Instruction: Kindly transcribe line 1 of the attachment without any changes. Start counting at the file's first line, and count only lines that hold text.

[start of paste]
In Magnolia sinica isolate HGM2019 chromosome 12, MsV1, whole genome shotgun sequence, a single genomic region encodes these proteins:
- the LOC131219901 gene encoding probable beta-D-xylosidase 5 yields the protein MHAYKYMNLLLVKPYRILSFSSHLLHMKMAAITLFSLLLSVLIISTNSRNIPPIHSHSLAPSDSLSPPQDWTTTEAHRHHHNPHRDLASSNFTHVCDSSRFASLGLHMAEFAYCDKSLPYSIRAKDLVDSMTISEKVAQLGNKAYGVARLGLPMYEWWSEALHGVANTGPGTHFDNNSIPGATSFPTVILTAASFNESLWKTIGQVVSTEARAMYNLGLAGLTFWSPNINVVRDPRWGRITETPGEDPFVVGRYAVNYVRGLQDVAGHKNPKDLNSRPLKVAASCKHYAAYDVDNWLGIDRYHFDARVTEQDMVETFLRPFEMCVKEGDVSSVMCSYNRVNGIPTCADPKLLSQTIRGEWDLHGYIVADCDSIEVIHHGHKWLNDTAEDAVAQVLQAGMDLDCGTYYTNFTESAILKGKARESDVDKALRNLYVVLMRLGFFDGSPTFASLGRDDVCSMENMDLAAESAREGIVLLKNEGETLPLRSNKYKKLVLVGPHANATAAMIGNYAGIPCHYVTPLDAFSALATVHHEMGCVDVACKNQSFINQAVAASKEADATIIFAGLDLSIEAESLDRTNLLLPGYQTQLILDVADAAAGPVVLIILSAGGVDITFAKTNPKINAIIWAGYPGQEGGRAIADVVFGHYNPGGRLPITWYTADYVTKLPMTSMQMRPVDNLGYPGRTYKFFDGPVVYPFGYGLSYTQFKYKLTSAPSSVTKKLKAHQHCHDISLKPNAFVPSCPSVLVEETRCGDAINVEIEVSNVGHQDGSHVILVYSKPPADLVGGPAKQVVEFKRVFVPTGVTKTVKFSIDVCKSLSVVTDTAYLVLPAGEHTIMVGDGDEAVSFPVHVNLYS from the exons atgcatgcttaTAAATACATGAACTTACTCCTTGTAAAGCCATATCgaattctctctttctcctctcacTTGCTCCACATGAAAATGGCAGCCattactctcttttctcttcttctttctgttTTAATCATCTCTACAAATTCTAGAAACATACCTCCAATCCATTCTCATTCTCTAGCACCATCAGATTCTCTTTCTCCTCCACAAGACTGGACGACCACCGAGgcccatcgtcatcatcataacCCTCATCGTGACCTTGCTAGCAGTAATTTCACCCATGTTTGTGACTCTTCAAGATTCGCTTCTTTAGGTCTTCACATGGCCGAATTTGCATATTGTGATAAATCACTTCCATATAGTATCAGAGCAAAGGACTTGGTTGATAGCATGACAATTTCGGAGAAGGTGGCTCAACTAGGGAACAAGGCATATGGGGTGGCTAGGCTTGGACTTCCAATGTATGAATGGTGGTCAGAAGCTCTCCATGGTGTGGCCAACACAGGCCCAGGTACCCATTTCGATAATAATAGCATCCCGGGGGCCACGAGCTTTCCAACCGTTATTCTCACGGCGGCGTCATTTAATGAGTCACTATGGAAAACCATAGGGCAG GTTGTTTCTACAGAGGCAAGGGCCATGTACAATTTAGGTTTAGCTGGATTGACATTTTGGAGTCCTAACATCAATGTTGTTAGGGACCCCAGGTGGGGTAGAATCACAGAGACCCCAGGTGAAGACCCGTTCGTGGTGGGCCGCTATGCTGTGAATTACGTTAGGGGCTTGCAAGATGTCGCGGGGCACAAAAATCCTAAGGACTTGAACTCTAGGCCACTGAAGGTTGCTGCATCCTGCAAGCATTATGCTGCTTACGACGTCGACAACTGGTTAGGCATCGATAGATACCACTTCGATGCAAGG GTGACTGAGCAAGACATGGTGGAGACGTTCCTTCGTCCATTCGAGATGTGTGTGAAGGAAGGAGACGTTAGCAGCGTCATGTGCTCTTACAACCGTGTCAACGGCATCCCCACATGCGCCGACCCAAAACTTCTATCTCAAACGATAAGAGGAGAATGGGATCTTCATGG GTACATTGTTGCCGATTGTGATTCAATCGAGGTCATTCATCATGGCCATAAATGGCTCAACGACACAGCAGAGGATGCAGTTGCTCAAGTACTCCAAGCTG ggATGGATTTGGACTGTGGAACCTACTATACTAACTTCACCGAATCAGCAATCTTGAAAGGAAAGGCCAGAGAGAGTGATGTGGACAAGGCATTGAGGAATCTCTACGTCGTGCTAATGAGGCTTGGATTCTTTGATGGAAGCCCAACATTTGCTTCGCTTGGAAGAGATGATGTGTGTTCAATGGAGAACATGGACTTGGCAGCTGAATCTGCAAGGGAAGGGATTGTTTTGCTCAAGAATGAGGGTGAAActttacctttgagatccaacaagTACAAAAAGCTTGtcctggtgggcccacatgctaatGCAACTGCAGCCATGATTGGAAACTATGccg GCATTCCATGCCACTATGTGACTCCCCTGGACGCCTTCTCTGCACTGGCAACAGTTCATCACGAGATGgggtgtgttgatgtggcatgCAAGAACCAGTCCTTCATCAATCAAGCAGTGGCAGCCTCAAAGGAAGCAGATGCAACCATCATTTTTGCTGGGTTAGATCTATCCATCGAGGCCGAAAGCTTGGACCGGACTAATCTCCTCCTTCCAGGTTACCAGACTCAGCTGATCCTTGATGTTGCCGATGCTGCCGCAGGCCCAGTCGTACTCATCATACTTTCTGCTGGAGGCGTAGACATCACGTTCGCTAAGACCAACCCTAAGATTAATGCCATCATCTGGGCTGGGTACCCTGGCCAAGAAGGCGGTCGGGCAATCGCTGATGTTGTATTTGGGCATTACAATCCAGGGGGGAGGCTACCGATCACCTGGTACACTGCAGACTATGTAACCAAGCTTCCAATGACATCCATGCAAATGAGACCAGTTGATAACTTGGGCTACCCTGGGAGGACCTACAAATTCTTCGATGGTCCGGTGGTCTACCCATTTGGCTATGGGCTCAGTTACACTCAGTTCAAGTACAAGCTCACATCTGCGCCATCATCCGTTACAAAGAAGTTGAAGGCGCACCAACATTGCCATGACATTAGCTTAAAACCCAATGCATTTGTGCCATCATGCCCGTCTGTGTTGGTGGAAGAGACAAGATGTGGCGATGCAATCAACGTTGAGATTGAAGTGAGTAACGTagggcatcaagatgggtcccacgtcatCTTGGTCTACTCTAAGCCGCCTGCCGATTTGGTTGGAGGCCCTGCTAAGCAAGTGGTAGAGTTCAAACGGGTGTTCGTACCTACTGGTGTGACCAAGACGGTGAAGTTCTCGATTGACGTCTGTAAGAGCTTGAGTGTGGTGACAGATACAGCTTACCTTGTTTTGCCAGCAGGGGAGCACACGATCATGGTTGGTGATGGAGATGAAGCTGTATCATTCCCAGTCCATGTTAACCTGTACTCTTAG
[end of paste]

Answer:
In Magnolia sinica isolate HGM2019 chromosome 12, MsV1, whole genome shotgun sequence, a single genomic region encodes these proteins: